Phases of Seizures

Epilepsy is a debilitating neurological disorder characterized by repeated seizures of various types and severity.

Painting, three circles in gradient lighting.

“Illusion” by Vincent Buchinsky presented at the 1:26 The Art of Epilepsy exhibition in Boston, MA. Vincent suffers from focal seizures with impaired awareness (complex partial) and, in this work, he explores how he experiences auras. He says his paintings give him a sense of calmness.

There are two broad categories of seizures; generalized and focal. If the seizure starts at a single location in one hemisphere (or side) of the brain, it’s a focal seizure, and if it starts in both hemispheres simultaneously, it’s generalized. If you have additional questions about different types of seizures and how they are classified, check out our free webinar The New Way to Describe Your Seizure Type.

Different forms of epilepsy affect people in different ways, and not every seizure has the same symptoms or progression. Because of this, not every individual experiences all of the seizure phases and symptoms we describe below.

A seizure can be composed of four distinct phases: prodromal, early ictal (aura), ictal, and post-ictal.

Before the Seizure

About 20% of individuals with epilepsy experience a prodromal phase – a subjective feeling or sensation that can occur several hours or even days before the actual seizure (Besag & Vasey, 2018). The most common symptoms of a prodrome include confusion, anxiety, irritability, headache, tremor, and anger or other mood disturbances (Besag & Vasey, 2018). The prodromal period may serve as a warning sign of seizure onset for those who experience it, but, unlike an aura (see below), this phase is not part of the seizure.

During the Seizure

“Passenger” by Linda Sudlesky presented at the 1:26 The Art of Epilepsy exhibition in Boston, MA. Linda compared her seizures to the angst-provoking experience of speeding through a tunnel as a passenger in a car, feeling helpless to control what happened to her.

For many people with epilepsy, the earliest sign of seizure activity is an aura. Although it has traditionally been thought of as a warning of an on-coming seizure, an aura is actually the earliest sign of seizure activity and the beginning of the ictal phase. (Besag & Vasey, 2018). The ictal phase includes the time between the beginning (aura, if present) and the end of the seizure.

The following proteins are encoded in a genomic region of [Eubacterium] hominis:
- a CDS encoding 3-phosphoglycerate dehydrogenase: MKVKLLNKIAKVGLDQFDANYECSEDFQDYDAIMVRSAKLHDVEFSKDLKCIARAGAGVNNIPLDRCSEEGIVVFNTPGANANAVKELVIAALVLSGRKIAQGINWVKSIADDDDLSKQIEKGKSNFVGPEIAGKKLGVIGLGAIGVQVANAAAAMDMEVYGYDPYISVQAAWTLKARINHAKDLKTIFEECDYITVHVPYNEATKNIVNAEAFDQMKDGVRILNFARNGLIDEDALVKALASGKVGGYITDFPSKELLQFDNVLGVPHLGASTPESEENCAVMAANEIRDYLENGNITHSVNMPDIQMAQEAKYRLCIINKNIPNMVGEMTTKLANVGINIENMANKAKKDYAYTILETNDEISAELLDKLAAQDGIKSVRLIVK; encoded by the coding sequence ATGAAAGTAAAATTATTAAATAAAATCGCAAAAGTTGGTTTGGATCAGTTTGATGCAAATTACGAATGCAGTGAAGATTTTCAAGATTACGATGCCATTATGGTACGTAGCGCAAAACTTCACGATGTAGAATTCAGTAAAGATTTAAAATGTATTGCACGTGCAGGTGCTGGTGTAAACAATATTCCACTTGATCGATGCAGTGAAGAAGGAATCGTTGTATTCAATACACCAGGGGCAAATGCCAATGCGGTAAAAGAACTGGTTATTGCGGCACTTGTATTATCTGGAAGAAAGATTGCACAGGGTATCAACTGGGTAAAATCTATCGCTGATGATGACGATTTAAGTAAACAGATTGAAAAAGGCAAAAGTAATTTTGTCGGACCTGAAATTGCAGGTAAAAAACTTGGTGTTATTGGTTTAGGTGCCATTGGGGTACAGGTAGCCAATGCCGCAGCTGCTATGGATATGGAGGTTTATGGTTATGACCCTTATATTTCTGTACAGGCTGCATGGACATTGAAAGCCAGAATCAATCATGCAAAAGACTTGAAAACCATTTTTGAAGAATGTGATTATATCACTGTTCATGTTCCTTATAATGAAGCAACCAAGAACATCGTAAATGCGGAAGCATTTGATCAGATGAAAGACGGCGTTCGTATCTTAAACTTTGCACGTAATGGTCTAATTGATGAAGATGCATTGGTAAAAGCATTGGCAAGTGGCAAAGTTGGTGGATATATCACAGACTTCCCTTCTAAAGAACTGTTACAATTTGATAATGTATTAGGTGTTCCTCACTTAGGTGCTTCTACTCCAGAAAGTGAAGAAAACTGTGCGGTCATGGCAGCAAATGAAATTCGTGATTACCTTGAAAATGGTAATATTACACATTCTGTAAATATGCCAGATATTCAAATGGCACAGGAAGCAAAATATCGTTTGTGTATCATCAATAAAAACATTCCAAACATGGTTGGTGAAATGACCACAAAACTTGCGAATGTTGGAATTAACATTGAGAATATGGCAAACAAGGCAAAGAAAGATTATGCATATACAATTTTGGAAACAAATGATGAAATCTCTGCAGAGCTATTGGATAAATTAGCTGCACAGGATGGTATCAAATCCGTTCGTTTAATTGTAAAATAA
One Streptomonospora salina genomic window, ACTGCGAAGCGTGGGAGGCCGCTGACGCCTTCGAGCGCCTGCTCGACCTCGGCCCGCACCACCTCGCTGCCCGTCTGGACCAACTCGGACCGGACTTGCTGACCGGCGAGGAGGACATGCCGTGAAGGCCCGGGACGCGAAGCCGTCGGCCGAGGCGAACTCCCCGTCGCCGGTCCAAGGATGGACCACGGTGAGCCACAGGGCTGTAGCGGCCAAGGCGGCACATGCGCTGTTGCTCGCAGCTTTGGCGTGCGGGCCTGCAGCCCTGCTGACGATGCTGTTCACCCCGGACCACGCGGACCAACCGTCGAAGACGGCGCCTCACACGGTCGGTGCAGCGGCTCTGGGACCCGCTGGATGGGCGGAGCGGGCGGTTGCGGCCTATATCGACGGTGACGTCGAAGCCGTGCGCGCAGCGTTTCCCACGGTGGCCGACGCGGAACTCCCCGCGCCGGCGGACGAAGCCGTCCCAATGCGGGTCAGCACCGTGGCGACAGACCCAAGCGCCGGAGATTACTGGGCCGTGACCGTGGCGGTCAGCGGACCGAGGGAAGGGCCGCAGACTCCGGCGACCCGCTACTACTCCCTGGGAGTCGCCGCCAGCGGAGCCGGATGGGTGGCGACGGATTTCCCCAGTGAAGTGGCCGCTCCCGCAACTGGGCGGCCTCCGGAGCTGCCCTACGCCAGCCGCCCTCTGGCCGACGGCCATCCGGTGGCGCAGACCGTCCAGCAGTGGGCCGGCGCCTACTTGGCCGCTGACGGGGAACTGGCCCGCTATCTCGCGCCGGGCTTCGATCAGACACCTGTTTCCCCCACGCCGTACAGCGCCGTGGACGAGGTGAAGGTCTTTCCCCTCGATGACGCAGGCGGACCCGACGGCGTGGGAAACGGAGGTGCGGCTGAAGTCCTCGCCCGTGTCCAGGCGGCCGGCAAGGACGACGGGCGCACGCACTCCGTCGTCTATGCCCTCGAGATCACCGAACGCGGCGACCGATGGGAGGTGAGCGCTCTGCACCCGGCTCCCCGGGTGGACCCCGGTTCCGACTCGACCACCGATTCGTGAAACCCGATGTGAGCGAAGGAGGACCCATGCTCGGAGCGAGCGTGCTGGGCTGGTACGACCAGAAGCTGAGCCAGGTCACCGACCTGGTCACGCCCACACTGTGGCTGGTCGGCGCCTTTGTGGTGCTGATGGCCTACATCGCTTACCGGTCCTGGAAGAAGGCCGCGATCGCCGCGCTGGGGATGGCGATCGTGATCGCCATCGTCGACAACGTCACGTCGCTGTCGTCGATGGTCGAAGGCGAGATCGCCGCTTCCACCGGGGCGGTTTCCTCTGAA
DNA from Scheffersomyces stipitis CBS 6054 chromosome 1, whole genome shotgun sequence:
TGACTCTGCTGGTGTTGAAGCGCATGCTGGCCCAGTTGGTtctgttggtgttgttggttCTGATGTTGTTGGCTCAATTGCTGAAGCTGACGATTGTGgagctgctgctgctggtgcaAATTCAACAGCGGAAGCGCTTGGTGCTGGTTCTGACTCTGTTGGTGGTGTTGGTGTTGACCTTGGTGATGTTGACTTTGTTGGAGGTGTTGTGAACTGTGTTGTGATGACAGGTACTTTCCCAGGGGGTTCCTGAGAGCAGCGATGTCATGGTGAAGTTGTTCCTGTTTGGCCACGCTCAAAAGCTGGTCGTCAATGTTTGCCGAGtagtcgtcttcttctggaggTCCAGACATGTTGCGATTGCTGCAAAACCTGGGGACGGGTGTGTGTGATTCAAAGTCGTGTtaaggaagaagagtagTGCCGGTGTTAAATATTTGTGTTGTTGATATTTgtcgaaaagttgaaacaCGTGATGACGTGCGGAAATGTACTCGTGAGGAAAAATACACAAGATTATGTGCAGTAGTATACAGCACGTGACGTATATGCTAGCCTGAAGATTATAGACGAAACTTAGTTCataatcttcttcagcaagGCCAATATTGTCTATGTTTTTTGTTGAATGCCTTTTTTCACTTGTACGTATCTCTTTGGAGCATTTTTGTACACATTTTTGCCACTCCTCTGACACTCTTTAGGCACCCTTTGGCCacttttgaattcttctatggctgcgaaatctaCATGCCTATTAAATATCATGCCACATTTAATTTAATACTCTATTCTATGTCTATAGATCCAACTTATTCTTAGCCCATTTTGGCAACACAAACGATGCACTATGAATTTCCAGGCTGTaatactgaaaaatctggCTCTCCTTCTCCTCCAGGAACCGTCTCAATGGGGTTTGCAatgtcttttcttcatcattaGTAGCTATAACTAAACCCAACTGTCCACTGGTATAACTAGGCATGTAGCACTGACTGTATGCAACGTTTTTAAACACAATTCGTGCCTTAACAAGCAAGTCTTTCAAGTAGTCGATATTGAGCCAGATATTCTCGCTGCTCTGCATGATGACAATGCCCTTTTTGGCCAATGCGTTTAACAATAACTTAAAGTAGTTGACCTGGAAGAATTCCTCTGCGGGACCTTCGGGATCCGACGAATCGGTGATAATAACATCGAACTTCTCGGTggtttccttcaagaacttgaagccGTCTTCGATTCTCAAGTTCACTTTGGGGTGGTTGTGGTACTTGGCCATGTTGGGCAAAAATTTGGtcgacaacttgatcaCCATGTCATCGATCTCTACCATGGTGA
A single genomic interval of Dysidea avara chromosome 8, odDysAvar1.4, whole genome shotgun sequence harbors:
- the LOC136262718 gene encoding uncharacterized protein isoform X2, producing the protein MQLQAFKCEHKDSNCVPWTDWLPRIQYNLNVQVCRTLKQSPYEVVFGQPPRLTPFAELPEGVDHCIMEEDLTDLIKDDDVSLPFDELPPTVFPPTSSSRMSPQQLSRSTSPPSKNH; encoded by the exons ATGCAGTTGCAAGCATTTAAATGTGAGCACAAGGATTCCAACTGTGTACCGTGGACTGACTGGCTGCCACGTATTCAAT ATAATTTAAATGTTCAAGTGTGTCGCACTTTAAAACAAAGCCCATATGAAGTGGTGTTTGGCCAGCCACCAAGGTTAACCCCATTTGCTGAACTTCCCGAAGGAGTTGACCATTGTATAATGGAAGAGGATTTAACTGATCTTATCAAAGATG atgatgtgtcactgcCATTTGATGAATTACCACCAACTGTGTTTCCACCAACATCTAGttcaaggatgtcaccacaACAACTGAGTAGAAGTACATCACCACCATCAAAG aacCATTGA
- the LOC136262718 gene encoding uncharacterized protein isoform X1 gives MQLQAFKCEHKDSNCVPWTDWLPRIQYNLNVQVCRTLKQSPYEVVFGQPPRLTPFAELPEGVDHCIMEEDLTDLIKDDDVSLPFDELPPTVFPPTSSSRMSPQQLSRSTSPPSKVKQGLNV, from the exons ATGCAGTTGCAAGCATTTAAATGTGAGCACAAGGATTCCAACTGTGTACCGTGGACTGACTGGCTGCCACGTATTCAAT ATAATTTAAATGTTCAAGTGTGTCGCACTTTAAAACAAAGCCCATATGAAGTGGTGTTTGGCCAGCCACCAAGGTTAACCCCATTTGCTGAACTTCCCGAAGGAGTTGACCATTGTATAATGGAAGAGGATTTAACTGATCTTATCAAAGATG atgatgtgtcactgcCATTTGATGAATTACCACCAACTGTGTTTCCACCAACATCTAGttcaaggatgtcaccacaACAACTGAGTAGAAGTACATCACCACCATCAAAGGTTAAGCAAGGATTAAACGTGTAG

Like the prodrome (mentioned above), not everyone with epilepsy has auras. For those who do, the specific symptoms vary depending on the seizure type, severity and affected brain region. Some common symptoms include the following:

  • Vision loss or blurring
  • Flickering vision
  • Hallucinations
  • Déja vu (feeling of familiarity with a person, place, or thing without having experienced it)
  • Jamais vu (feeling of unfamiliarity with a person, place, or thing despite having already experienced it)
  • Ringing or buzzing sounds
  • Strange, offensive smells
  • Bitter, acidic taste
  • Out-of-body sensation
  • Nausea/stomachache
  • Numbness
  • Tingling
  • Dizziness
  • Head, arm, or leg pain
  • Subtle arm or leg twitching
  • Strong feelings of joy, sadness, fear, or anger

An aura can remain localized or progress to other areas of the brain with the person’s awareness becoming impaired to varying degrees. The aura can also spread to both hemispheres of the brain, becoming a secondarily generalized seizure within seconds to minutes after onset (Falco-Walter et al., 2018).

The ictal phase manifests in different ways for every person with epilepsy. They may experience a variety of symptoms, including but not limited to:

  • Confusion
  • Memory lapses
  • Distractedness
  • Sense of detachment
  • Eye or head twitching movement in one direction
  • Inability to move or speak
  • Loss of bladder and/or bowel control
  • Pale/flushed skin
  • Hearing loss
  • Strange sounds
  • Vision loss, blurring, flashing vision
  • Chewing or lip-smacking
  • Unusual physical activity such as dressing/undressing
  • Walking/running
  • Pupil dilation
  • Difficulty breathing
  • Racing heart
  • Sweating
  • Tremors
  • Twitching
  • Arm or leg stiffening
  • Numbness
  • Drooling


After the Seizure Ends

Nathan Plung 1 in 26

“Winston Churchill” by Nathan Plung presented at the 1:26 The Art of Epilepsy exhibition in Boston, MA. Nathan explains that his artwork (fiber art/cross-stitch) allows him to express himself without words and to enter a “zen” or meditative state.

Following a seizure, there is a recovery period called the post-ictal phase. Some people recover immediately, while others require minutes to days to feel like they’re back at their baseline. The length of the post-ictal phase depends directly on the seizure type, severity, and region of the brain affected. Typical symptoms include the following:

  • Drowsiness
  • Confusion
  • Memory loss
  • Nausea
  • General malaise
  • Body soreness
  • Difficulty finding names or words
  • Headaches/migraines
  • Thirst
  • Arm or leg weakness
  • Hypertension
  • Feelings of fear, embarrassment, or sadness

Reviewed by CURE Scientific Advisory Council Members Daniel Lowenstein, MD and Jaideep Kapur, MD/PhD on Thursday, January 16, 2020.


Besag, F.M.C. and Vasey, M.J. (2018) Prodrome in epilepsy. Epilepsy & Behav. 83: 219-233

Falco-Walter, J.J., Scheffer, I.E., and Fisher, R.S. (2018) The new definition and classification of

seizures and epilepsy. Epilepsy Res. 139: 73-79.

Learn More about Epilepsy and CURE

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What is Epilepsy?

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